Pontiac Resident Lives Out His Dream of Paddling ‘America’s River’
by Brandon LaChance
Before every summer there are plans made. Activities we want to do and people or places we want to see with the hopes of the fun gauge reaching the maximum. Dan Faust shattered all of his fun meters and capped off other measurements such as miles traveled per day on a kayak as he engulfed in his longest paddling trip ever – the Mississippi River. “I started paddling when I was about 11. I did my first canoe trip with the boy scouts and I just fell in love with it,” said Faust. “I’ve been paddling ever since. As I became an adult, I got a little more into it and really sought out more education for myself. I went to an event in Madison, Wisconsin called Canoecopia in 2003. It’s in March every year. “They have vendors with boats, life jackets, paddles and anything you can think of canoe or kayak related. They have speakers from all over the world who come and share. Just by chance we decided to listen to one guy, Byron Curtis, who wrote a book called ‘Bluffs to Bayous’. I was really captivated by his presentation. I bought his book, chatted with him for awhile and it planted a seed in my head to paddle down the Mississippi River. I’ve been thinking about it ever since.” Faust, 63, who lived in Cullom until the fourth grade, Dwight from fifth grade through high school, and has resided in Pontiac the last 22 years – feels he has been training for this summer’s trip his entire life. He began camping outdoors before he began to paddle when he was 11. Faust may not participate in every outdoor activity, but he’s spent a majority of his life under the sun instead of under a roof. He needed this experience of Mother Nature for the Mississippi River trip. Faust started his adventure in his 14½-foot kayak called the Tsunami 145 on May 29 at Lake Itasca, Minnesota and finished July 31 at Burns Point Park in St. Mary Parrish, Louisiana. His path down the Mississippi was 2,125 miles. Through the northern sections of the river he traveled 35-40 miles per day, while below St. Louis, he picked up the pace to 60 miles per day. For the whole trip, he averaged 33.2 miles per day as he completed his objective in 64 days. “I had a goal of doing it in 63 days because I’m 63 this year, but I missed it by 11 hours,” Faust said. I figured that was pretty good, close enough. I retired last year and decided it was time to do it. I kind of wanted to see if I was up for the challenge and to see if I could do it.” Learning about the trip in 2003 and officially retiring weren’t the only reasons he finally decided to paddle the Mississippi. His mother, Patricia Faust, passed away five years ago and it changed him a little bit. He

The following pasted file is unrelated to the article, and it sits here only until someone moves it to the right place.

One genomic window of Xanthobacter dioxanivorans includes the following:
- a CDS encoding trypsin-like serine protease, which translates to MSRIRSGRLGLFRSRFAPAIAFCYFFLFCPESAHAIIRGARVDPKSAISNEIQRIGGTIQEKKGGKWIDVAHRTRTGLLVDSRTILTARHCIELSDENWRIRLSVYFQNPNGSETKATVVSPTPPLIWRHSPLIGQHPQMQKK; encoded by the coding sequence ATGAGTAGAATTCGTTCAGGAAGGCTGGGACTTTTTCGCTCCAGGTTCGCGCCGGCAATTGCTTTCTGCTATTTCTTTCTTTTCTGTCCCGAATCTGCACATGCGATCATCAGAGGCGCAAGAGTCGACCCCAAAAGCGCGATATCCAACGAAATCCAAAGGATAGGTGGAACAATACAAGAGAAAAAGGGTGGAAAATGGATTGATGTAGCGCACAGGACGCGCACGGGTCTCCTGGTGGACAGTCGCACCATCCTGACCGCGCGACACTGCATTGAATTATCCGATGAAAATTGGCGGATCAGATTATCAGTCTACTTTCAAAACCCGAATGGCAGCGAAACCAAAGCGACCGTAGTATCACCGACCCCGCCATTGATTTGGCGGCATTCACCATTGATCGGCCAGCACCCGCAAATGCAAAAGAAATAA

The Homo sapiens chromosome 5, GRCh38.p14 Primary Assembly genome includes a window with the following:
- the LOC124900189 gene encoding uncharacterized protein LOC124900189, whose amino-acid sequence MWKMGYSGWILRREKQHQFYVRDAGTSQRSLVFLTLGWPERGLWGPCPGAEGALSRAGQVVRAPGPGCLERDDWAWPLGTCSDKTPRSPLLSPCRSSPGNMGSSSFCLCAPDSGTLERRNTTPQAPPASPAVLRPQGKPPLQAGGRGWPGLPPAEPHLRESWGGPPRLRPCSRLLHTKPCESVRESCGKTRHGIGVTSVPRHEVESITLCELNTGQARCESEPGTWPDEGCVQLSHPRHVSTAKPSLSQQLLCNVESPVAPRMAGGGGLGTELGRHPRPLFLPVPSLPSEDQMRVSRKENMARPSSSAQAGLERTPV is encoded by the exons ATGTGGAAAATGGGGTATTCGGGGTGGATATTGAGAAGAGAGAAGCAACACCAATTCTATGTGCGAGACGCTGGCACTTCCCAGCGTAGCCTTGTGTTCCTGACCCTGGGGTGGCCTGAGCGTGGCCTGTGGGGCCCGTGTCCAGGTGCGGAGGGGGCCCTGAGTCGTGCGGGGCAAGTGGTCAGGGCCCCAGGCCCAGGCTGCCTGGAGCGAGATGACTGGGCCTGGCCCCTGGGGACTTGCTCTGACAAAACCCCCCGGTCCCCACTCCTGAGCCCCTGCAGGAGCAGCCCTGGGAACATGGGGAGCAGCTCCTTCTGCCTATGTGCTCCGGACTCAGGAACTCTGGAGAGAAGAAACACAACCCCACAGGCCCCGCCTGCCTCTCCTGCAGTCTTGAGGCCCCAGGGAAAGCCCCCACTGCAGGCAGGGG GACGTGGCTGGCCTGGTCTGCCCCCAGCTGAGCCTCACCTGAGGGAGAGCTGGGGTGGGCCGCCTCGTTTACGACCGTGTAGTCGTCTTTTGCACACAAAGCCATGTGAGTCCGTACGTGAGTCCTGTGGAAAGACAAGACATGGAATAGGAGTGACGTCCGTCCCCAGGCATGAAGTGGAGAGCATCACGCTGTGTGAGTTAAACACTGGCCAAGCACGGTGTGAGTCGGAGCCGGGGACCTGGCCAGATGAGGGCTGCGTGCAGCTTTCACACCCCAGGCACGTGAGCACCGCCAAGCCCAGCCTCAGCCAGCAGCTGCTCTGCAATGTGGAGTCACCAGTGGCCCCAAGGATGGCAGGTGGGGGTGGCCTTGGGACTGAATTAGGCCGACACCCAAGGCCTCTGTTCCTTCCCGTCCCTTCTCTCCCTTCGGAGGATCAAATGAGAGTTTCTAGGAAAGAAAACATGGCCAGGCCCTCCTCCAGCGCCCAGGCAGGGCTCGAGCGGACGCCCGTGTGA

continuously thought about the things she put off and never got to do during her life. He realized he was doing the same thing and wanted to enjoy life’s pleasures while he could. With only two thunderstorms where he had to leave the water, Faust was happy with his trip and glad he checked it off of his bucket list. “It far exceeded my expectations. I wouldn’t say I’m a great outdoorsman but I’ve been doing things outdoors my entire life. I live on the Vermillion River in Pontiac – it’s literally my backyard,” Faust said. “I bought the house here because I love to kayak and be outside. So, I knew if you go outdoors and you’re going to be there for 60-plus days that there is going to be bugs, you’re going to have to deal with weather. It’s going to be hot or cold. It’s going to rain. “I got super lucky. I don’t know what it was about the bugs, but they weren’t bad. Around dusk you need to put on bug screen. I did that every night. It wasn’t a problem. I got very few bug bites. Normally I don’t wear shorts or go shirtless. I could walk around camp (continued on page 7) in under shorts and I didn’t have any worries with the bugs. I didn’t have any animal encounters. “It was remarkable. I expected tough times, but everything just seemed to go my way.” It’s surprising how many items a paddler can fit in a kayak. In Faust’s kayak he would carry: a hammock to sleep in, a tarp to go over it, sleeping bag, few extra clothes (set while in kayak, set of sleeping clothes, set of clothes to wear into town), twig stove, fresh water (eight 2 ½ liter old soda bottles filled with water which lasted about seven days), two weeks worth of food, spare paddle, umbrella, small one-person tent (used it twice), solar panel and battery packs to keep phone, radio (marine radio carried on his life jacket) and tracking device charged up. Everything fit inside the kayak except the umbrella and the solar panel, which was always on the deck of the kayak to charge all batteries during the day. Faust camped overnight for 46 of his 64-day voyage, while he stayed inside 18 nights. “I mostly camped, but I did stay at hotels. I researched a lot because that’s just how I am,” Faust said. “About a year to 1 ½ years before I actually planned to do the trip (which was last summer, but postponed due to Covid-19), one of the things that came up was I haven’t been away from home, my family and my friends since I went to trade school in Indianapolis right after high school. Back then I remember I got really home sick. I got so home sick, I thought I recognized people I knew from back home. Most of the time it wasn’t someone I knew. “I was worried I was going to get home sick on the river. I told my family about it, they were great and they took it upon themselves to meet me on the river about every two weeks. About every two weeks I took a break by staying at a hotel with them. I’d get cleaned up, get a shower and lots of good food. It was kind of nice.” Carol Faust, Dan’s wife of 40 years, and daughter Jennifer (17) traded off the every two-week visits with Dan’s younger sister Melody and husband Rick Radmacher. This gave the paddler time to eat tons of food, sleep in a bed, give the water a rest and visit family to detour homesickness. “I took quite a few 0 mile days. My sister Melody and her husband Rick met me in Cape Girardeau and I took two 0 days there because we wanted to sight see,” Faust said. “I got a little more rest and put a little more food in my belly. My sister was worried I was going to lose a lot of weight. “I lost about 14 pounds by the time I got off of the river. That wasn’t too bad. A lot of people my size (5 foot-10 inches, 180-200 pounds) will lose 30 pounds. I did the trip fairly quickly and I ate like a horse every chance I got. When I’d go to a restaurant, I’d basically eat two meals. It was fun because I could eat whatever I wanted. I usually have to watch what I eat and stay away from high calorie and fatty foods. I had 64 days where I didn’t have to worry about watching what I eat. I didn’t eat a bunch of junk food, but I ate what I wanted.” Jennifer told her father about a stop at the hair salon before seeing him along the Mississippi. When asked what she was doing for the summer Jennifer told the stylist she was going to visit her father who was paddling down the monster river. The stylist answered immediately, ‘Is your father Dan Faust?’ She had been following his Facebook page where he updated his trip. Faust’s amazing summer adventure is going to be something him, his family and the community will never forget. “Everybody has to do their own trip. Some people like to do a lot of sight seeing and others like to do a lot of camping. I personally just love being in the boat on the river. I’ve always loved rivers,” Faust said. “I’ve learned to appreciate ponds and lakes, but rivers just have a special place in my heart. “In America, the Mississippi River is like America’s river. It’s part of our history. It’s sort of part of our identity. It’s one of the most famous rivers in the world – kind of like the Nile or the Amazon. I just wanted to get out there and paddle it.” Brandon LaChance can be reached at (815) 876-7941, firstname.lastname@example.org or on Twitter @LaChanceWriter.